Skip to content

THE MOJ: Canucks fill a need with top draft pick, but should they have?

Some questioning whether they missed out on better talent by picking Swedish defenceman
Tom Willander puts on a Vancouver Canucks jersey after being picked by the team during the first round of the NHL hockey draft Wednesday, June 28, 2023, in Nashville, Tenn. (AP Photo/George Walker IV)

The Vancouver Canucks selection of Swedish defenceman Tom Willander with the 11th overall pick in the 2023 NHL Entry Draft on Wednesday was well-received by some while others questioned the pick.

Your opinion on the matter basically boils down to your draft philosophy.

Do you draft according to need or do you draft the best player available?

For Canucks General Manager Patrik Allvin the team’s selection ticked both boxes as he claimed that Willander was the ‘best player available’ at the 11th pick and by also filling an organizational need for a right-shot defenceman.

Long-time draft analyst Shane Malloy of Hockey Prospect Radio on Sirius XM was on board with the Canucks choice.

“I really liked the pick as I had him projected 13th overall. He’s the best all-round skater in this draft class. It’s a fortunate convergence, where the best player available on the board and the positional needs for the organization happen at the same time,” explains Malloy, who was covering his 18th NHL Entry Draft.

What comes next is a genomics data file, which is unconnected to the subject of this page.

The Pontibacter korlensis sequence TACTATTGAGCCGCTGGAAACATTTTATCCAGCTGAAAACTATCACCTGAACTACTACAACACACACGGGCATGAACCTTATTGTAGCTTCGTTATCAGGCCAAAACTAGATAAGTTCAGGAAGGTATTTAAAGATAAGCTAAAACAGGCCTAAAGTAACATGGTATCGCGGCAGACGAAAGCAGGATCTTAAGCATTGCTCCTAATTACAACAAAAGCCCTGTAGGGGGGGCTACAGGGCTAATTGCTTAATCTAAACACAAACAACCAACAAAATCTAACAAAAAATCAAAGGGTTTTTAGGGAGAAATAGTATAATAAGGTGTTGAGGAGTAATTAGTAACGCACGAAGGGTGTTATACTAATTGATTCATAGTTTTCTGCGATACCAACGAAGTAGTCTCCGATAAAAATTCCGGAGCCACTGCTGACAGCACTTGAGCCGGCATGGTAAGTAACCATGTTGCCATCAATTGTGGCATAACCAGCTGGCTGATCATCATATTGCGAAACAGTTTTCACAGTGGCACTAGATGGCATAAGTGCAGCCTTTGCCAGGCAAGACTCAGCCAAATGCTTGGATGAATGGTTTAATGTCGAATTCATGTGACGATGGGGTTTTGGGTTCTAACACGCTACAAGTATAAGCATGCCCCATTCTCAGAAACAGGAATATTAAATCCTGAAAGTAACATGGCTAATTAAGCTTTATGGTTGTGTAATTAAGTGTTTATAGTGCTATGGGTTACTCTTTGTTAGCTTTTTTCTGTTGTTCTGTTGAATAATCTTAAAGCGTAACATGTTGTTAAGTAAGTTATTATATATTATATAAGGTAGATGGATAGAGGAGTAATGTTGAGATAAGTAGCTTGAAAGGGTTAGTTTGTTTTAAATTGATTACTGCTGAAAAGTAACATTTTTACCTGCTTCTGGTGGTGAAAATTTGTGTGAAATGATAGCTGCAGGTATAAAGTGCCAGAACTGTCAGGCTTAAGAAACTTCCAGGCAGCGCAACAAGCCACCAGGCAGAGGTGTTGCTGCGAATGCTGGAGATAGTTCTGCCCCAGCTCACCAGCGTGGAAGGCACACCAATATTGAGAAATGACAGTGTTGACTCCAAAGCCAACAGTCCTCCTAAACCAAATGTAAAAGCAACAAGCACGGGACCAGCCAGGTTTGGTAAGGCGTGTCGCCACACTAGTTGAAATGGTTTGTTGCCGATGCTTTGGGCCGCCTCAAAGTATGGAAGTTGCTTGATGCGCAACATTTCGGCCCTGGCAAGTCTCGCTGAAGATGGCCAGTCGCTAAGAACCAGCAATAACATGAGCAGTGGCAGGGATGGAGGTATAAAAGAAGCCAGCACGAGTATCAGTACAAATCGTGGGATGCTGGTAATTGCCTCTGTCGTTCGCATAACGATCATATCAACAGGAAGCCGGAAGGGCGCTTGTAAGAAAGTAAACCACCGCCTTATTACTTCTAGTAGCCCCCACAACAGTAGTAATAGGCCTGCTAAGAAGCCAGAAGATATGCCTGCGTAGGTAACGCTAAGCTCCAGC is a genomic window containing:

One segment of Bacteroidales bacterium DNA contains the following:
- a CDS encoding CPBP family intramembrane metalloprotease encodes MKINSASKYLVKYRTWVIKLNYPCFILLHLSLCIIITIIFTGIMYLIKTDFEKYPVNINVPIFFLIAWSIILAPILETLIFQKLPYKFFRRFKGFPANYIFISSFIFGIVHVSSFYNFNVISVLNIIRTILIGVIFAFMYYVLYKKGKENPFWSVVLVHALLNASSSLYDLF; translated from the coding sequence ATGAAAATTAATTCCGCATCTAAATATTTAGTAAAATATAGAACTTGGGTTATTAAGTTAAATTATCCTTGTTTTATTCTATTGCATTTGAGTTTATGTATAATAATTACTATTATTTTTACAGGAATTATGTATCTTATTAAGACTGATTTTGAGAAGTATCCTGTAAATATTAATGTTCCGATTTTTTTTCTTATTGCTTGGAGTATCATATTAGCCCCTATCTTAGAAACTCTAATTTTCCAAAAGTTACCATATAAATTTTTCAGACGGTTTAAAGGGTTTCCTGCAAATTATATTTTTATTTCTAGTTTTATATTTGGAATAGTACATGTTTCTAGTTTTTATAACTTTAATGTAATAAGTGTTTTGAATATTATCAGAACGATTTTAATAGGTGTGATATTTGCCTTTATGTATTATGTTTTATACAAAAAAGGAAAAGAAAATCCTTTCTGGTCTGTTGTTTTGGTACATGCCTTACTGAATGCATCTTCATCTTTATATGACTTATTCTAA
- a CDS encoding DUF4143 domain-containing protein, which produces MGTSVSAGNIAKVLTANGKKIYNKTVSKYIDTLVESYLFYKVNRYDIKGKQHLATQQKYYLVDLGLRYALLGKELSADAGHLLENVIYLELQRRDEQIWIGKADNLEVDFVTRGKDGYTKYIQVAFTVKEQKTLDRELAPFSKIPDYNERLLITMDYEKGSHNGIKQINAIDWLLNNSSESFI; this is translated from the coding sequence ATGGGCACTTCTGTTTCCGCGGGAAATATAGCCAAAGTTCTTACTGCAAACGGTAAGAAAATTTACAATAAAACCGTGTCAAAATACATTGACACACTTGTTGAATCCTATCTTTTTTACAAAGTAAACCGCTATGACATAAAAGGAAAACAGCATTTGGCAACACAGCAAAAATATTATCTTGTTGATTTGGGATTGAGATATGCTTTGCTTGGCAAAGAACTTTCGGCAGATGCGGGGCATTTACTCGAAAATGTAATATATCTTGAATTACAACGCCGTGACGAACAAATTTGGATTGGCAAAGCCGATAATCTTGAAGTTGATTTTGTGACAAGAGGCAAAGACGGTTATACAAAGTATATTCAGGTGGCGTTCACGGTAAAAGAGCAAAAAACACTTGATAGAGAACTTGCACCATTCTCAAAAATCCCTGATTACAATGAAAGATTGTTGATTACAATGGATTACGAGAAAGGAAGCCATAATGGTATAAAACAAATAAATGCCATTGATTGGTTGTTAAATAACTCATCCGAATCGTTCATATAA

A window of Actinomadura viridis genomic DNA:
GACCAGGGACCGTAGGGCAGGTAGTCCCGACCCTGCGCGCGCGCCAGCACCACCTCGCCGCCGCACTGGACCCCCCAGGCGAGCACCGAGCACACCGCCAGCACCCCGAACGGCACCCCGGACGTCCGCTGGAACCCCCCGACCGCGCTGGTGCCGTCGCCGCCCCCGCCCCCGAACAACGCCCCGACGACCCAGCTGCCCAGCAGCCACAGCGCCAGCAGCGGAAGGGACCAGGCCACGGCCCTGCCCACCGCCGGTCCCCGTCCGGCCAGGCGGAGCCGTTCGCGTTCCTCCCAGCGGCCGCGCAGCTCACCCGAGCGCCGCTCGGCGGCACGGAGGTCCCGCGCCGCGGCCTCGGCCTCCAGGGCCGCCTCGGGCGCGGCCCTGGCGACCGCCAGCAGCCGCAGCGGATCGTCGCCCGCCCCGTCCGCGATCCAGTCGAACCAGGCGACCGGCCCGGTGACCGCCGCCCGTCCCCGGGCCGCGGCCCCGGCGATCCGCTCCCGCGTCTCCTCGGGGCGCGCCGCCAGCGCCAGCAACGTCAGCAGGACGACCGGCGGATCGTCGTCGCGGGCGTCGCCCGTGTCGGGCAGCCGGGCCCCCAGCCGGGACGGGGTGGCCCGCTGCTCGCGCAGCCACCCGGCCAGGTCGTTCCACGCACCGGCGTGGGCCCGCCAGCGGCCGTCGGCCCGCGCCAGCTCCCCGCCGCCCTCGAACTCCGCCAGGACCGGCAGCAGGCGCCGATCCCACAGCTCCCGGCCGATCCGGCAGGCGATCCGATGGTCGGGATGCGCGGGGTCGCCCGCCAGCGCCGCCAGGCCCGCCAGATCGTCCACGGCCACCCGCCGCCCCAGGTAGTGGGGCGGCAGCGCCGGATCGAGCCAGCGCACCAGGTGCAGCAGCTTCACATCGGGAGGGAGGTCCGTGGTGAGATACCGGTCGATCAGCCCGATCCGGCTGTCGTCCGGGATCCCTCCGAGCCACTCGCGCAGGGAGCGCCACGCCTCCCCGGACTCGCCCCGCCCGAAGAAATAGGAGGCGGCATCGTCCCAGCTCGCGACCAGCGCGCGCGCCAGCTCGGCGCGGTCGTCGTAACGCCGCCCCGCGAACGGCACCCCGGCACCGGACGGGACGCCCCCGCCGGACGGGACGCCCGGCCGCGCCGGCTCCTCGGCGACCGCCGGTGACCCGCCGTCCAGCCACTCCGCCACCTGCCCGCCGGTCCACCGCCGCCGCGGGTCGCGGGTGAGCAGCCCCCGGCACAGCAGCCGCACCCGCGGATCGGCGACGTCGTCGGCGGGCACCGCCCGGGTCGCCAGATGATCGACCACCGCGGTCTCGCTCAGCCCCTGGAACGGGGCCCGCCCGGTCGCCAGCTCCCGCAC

“And for me, I project him as a number three defenseman, but a lynchpin number three who will be capable of killing penalties, stepping into the power play and the type of player that you can throw against the other team’s top lines because he’s so mobile that he takes away time and space.”

Others weren’t so sure with many feeling that the Canucks would have been better off by selecting Winnipeg Ice forward Zach Benson. Benson was chosen two picks later at 13th overall by the Buffalo Sabres.

J.D. Burke of EP Rinkside, one of the top draft analysts in the industry, had a different opinion on the Willander pick.

“Not much suspense with the Canucks at 11. Tom Willander is the pick, addressing an area of significant need in the system (RD). It’s not an egregious reach by any means, but certainly not the pick I’d have made given how the board fell. Zach Benson was the play. Full stop,” tweeted Burke.

But according to Malloy, the Canucks selection of Willander also boiled down to their projection of Benson.

“At the end of the day, you have to decide what you think what Benson is. Is he a second-line scoring winger? Because if that’s the case, then I personally value number three defenseman over second line wingers every time because you have to look at the acquisition cost of a number three defenseman in free agency,” said Malloy.

“Look at the cost if you trade for number three defenseman and how rare and valuable they are. If you can get one as a draft pick, you hang onto those for dear life. It’s so much easier to find a potential second line winger. Don’t get me wrong. I really like Benson. He’s dynamic and he really drove the Winnipeg Ice considering that he had a couple of first round picks ahead of him, but at the end of the day for me, I’ll always take the defenseman. If everything is equal, I’ll take the defenseman over the winger every day.”